I'm sure waifs are fine people. Salt of the earth, they.
However, despite their charm and other exemplary qualities, I can't get enthused about paintings featuring waifs. Don't necessarily hate those works, mind you -- it's just that I can't seem to move my appreciation needle into the positive zone.
Back during the 1960s waif art was dominated by Walter Keane who painted waifs of various types in assorted settings who stared with large, sad eyes directly at the viewer. Except that Walter Keane didn't actually do all the paintings or maybe didn't do any, his signature notwithstanding. It was his wife Margaret who did the grunt work. Perhaps her waifs were tying to tell us something that eventually required a court of law to sort out. (The Wikipedia entry on Walter offers some of his side of the issue, in case you might be interested.)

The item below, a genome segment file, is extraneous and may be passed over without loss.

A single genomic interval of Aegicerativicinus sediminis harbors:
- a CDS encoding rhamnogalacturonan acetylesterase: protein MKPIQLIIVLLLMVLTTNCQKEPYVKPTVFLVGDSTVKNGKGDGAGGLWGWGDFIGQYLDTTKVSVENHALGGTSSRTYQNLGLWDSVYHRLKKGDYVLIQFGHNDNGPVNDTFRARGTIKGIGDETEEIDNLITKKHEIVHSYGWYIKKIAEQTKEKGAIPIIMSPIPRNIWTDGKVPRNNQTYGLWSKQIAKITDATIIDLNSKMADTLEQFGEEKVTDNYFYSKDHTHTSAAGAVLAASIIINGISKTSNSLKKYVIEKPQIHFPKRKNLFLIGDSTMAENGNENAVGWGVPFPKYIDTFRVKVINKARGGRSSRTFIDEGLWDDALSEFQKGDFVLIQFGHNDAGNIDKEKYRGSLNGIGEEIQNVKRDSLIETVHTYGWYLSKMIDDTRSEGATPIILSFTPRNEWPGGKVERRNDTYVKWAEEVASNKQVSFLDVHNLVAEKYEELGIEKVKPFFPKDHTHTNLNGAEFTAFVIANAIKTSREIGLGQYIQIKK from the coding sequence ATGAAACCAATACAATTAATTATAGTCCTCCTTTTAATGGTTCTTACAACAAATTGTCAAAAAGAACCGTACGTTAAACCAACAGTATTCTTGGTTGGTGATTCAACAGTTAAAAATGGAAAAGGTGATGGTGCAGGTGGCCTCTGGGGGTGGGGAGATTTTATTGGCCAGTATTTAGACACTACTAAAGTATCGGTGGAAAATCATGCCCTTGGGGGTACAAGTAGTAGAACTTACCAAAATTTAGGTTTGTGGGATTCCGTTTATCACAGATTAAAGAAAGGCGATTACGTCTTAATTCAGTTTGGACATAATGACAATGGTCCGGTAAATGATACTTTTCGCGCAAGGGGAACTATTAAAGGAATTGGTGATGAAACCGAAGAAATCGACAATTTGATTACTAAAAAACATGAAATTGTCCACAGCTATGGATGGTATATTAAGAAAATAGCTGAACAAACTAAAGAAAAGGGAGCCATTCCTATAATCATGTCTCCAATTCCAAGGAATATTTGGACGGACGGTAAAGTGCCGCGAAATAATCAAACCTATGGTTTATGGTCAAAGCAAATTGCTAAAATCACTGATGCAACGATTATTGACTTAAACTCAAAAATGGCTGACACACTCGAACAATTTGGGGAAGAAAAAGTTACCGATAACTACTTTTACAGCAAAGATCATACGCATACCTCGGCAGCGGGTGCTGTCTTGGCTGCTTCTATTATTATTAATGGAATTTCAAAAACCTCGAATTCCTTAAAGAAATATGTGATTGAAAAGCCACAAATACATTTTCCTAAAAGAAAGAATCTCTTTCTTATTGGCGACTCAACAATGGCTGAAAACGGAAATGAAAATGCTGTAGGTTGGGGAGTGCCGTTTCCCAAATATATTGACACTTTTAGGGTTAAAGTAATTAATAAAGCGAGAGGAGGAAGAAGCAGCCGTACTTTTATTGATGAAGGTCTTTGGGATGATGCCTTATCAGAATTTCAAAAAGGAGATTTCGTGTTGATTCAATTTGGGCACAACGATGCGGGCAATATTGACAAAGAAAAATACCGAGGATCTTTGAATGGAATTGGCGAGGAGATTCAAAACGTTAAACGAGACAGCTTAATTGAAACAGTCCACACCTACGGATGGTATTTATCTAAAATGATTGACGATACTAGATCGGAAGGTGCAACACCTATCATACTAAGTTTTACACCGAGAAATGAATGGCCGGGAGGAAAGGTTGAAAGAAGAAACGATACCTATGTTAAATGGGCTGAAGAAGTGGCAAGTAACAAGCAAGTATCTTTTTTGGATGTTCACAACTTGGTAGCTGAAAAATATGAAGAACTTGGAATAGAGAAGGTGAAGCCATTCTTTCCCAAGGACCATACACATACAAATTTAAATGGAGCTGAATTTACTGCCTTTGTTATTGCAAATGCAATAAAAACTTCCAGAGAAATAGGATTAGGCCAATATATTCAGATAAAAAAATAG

Waif art has been around longer than the Keanes, confirming that there indeed is and has been a market for it. So I straighten my back, click my heels and give that market a hearty (if uncomprehending) salute and turn you over to a galley of waifs dating as far back as the 19th century.
Probably not a true waif, though the house looks pretty rustic -- or seedy, even.